A tank basically does two things:

1. It sucks most of the air out from under the platen in a hurry, getting the plastic to more or less form around the buck, and greatly reducing the volume of space between the plastic and the platen. (In doing so, the tank gets polluted by the air sucked in during the initial "pulldown." If the tank isn't several times bigger than the volume of air being sucked out, it will significantly weaken the vacuum in the tank. (Or you can use a 2-stage system where you use a small tank for that, shut it off, and open another tank that's not polluted.)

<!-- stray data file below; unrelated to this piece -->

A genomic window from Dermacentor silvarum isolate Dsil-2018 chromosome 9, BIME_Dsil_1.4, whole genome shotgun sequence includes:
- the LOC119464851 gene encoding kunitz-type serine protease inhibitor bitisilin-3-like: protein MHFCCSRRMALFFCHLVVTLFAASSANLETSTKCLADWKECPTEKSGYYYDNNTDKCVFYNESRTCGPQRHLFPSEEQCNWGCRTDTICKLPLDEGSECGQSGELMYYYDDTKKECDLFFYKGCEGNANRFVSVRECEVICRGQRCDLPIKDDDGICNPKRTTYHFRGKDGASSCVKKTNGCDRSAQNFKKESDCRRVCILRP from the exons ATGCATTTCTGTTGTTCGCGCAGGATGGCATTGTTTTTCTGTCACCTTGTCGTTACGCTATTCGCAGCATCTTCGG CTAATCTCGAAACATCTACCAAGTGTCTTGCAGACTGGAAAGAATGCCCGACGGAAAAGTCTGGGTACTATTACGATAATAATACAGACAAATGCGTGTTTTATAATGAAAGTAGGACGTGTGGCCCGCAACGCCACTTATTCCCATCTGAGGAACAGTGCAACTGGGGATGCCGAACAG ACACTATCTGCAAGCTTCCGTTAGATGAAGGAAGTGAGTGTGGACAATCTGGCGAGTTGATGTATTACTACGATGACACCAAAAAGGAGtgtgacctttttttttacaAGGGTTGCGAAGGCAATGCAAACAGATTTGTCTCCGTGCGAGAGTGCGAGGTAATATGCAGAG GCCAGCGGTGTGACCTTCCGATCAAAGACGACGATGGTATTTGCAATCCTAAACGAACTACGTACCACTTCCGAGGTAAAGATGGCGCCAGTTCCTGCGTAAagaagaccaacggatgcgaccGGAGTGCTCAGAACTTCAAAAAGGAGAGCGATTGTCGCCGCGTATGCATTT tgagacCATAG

2. It sucks most of the remaining air out, pulling the plastic down really hard to get good detail, and stays ahead of air leaking in around the edge of the platen.

In this case, #1 is very easy. The mold is basically flat, so just draping the plastic over it will not trap a lot of air under the plastic, as it would with a tall, skinny buck.

So what the (pump and) tank need to do is mainly to stay ahead of leaks, to build up a good vacuum under the plastic---or upper plate, if you go that route---and hold it until the plastic has cooled below its thermoforming range.

If there's a lot of leakage around the edge of the platen, a small tank will fill up with air fairly rapidly, weakening the vacuum substantially before the plastic has cooled below its thermoforming range. This will gradually release the pressure, maybe too soon.

So if you don't have a big tank, it's important to have a good seal. You can make a pretty good gasket out of weatherstrip by